Niki’s Warm Asparagus, Roast New Potato and Pea Salad
Prep time: 10 mins
Cook time: 40 mins
800g new potatoes
1 tbsp olive oil
1 tsp garlic powder
1/2 tsp sea salt
Handful fresh rosemary
3 cups peas
2 handfuls asparagus
1 tsp olive oil
Pinch sea salt
1 tbsp olive oil
2 tbsp apple cider vinegar
1 tsp wholegrain mustard
1 tsp maple syrup
1/2 tsp Sea Salt
2 handfuls Rocket
Veg Portions / Serving: 2
Move over plain, mayonnaise-covered bland potato salad, this springtime twist on it is roasted to perfection and even squeezes in some vegetables!
Preheat your oven to gas mark 5 (190c).
Add the potatoes to a roasting tray (I cut some of the larger ones in half) then toss to coat them on olive oil, garlic powder, salt & fresh rosemary. Roast for approx 40 minutes until crispy on the outside.
Wash & trim the asparagus then add to a griddle or frying pan with the oil. Cook for 4-5 minutes on a medium heat, turning frequently to ensure they don’t burn. Add a pinch of sea salt and black pepper. Remove from the heat.
Add the frozen peas to a pan of boiling water and cook for a few minutes until warm.
To make the dressing:
Add all the ingredients to a mason jar and shake to combine.
Layer the potatoes, peas, asparagus & rocket on a plate. Toss in the dressing.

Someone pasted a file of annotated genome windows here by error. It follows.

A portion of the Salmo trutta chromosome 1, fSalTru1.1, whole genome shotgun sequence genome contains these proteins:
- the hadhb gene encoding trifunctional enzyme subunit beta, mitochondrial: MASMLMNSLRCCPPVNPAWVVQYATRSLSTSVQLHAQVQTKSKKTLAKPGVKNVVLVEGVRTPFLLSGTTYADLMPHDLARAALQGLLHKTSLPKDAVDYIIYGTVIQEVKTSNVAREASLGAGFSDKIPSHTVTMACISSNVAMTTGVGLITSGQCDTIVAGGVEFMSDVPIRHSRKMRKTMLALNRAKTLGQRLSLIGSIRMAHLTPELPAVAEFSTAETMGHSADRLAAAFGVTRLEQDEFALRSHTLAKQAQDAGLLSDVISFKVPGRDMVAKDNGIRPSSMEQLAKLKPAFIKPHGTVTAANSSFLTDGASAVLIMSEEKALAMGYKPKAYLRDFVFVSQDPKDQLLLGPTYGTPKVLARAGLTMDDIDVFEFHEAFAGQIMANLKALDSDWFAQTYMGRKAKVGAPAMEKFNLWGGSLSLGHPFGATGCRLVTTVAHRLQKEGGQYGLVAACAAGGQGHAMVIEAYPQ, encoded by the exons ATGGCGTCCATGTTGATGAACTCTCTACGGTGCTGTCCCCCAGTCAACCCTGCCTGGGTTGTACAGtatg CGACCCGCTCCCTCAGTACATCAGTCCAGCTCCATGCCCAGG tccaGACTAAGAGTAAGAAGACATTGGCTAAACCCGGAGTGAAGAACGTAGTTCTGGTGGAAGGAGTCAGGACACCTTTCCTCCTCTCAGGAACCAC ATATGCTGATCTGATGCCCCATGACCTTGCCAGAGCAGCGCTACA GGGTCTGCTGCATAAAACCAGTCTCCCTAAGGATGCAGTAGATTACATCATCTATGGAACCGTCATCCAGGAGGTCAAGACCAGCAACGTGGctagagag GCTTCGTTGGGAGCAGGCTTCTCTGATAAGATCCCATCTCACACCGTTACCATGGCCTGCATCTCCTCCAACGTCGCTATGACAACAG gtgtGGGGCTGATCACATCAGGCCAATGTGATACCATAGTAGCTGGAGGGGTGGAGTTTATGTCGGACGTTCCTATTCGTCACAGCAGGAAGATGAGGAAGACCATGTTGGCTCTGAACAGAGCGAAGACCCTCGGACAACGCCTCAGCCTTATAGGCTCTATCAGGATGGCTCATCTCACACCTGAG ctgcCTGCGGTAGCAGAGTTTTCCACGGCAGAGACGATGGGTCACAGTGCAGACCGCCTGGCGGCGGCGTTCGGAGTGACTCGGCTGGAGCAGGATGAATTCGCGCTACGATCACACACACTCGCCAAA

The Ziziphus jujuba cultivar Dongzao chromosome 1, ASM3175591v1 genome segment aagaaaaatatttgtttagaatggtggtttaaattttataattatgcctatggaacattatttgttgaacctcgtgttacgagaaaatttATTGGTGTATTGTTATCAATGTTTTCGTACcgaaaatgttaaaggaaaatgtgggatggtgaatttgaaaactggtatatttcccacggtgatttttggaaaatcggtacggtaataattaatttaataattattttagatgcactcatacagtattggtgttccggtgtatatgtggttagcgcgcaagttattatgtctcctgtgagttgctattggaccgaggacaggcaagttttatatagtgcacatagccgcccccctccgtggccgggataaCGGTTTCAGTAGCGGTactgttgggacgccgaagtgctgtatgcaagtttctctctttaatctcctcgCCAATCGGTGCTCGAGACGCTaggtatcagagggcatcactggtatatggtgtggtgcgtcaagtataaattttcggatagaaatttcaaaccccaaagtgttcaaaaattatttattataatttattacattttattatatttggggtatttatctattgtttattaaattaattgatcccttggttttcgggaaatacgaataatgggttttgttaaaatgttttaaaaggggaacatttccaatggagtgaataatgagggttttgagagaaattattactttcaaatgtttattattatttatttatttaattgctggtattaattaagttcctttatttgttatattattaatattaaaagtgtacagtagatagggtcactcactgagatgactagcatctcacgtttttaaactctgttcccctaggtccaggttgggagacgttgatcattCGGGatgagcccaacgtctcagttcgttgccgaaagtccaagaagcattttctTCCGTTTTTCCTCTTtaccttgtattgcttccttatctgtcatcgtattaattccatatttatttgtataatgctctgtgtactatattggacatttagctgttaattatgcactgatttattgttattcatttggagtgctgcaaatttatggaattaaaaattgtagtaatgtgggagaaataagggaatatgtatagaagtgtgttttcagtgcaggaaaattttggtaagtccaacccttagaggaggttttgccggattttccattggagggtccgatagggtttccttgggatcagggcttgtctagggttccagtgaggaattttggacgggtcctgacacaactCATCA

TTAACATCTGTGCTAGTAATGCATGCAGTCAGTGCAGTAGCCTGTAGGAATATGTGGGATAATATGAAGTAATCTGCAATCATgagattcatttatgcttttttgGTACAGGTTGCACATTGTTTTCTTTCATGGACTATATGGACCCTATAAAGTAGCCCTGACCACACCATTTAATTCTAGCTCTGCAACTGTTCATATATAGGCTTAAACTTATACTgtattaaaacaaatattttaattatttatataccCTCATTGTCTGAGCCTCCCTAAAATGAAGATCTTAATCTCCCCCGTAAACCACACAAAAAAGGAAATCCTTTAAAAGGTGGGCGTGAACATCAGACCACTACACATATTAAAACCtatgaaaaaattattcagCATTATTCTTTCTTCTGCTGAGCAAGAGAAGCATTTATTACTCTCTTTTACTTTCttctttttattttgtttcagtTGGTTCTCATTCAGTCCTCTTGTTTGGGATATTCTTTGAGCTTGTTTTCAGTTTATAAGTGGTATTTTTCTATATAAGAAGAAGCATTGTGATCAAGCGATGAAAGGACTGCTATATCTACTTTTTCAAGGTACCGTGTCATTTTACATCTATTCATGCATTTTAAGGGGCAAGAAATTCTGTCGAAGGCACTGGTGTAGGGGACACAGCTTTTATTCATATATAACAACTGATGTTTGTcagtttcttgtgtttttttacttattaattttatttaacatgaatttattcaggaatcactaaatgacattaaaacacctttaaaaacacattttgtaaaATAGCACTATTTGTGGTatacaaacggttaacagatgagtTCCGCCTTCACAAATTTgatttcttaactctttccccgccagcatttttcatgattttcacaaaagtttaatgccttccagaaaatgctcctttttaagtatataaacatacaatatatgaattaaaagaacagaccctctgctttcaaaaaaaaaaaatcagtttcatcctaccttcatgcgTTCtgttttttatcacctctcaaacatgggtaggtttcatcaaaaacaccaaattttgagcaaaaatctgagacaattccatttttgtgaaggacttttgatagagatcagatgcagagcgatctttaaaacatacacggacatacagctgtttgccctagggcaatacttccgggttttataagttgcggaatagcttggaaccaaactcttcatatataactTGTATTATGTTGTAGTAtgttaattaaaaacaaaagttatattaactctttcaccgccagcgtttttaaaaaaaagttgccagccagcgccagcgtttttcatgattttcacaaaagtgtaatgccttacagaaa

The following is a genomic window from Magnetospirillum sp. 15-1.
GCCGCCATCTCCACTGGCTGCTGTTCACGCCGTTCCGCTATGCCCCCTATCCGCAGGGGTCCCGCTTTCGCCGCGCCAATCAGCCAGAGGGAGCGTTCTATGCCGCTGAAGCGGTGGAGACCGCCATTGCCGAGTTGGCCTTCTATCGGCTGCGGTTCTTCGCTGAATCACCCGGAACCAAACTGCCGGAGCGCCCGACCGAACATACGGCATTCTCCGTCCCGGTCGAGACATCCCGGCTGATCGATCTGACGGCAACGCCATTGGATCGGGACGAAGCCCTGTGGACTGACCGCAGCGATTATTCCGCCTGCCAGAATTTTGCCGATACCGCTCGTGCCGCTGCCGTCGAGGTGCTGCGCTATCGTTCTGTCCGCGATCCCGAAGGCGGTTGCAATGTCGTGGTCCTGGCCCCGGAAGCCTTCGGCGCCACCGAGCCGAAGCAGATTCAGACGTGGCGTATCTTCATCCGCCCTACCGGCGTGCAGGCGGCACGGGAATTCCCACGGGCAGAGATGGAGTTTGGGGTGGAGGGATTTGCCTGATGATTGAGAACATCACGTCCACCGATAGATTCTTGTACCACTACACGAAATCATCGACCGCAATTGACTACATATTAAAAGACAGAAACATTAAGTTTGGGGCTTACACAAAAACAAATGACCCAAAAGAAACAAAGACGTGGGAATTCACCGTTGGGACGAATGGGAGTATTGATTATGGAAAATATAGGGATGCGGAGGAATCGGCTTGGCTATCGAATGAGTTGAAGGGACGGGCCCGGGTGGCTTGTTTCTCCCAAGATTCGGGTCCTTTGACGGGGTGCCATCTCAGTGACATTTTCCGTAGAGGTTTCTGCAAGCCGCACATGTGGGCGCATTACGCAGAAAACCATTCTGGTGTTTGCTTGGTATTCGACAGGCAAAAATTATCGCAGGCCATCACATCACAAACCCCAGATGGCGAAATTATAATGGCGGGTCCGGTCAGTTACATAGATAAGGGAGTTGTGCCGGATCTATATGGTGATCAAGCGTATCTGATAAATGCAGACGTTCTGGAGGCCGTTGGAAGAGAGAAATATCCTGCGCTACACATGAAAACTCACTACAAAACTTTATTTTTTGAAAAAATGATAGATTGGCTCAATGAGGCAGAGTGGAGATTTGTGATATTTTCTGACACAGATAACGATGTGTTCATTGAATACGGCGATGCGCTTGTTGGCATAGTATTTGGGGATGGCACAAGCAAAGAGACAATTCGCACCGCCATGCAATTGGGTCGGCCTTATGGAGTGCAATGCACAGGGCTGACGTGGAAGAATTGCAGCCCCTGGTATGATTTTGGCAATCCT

Kids who engage regularly with veg through veg-themed activities, such as arts and crafts, sensory experiences, growing and cooking are shown to be more likely to eat the veg they engage with. Encouraging kids to engage and play with veg is the handy first step to them developing a good relationship with veg and life-long healthy eating.
Kids in the kitchen
Help little ones to lay out the potatoes on a tray and toss them in olive oil. Have them snap the woody ends off the asparagus (kids love this one!), and help them to make the dressing in a jar by adding the ingredients, sealing the top on and shake-shake-shaking!
While getting kids to interact with veggies for real and using their senses to explore them is best, encouraging hands off activities like arts & crafts, puzzles & games or at-home science experiments can be a great start, particularly for those who are fussier eaters or struggle with anything too sensory. Use these veg-themed activities as a stepping stone to interacting with the veg themselves. We have loads of crafty downloads here, puzzles here, and quirky science with veg here.
Once you feel your child is ready to engage a little more, you can show them how to explore the veg you have on hand with their senses, coming up with playful silly descriptions of how a veg smells, feels, looks, sounds and perhaps even tastes. Find ideas, videos and some simple sensory education session ideas to get you started here.
The moments before food is offered can be a perfect opportunity for engagement that can help make it more likely a child will eat it! Giving children a sense of ownership in the meal can make a big difference to their feelings going into it and the pride they take in it. You know your child best, but if you aren’t sure where to start, we have some fun and simple ideas for easy roles you can give them in the serving process over here.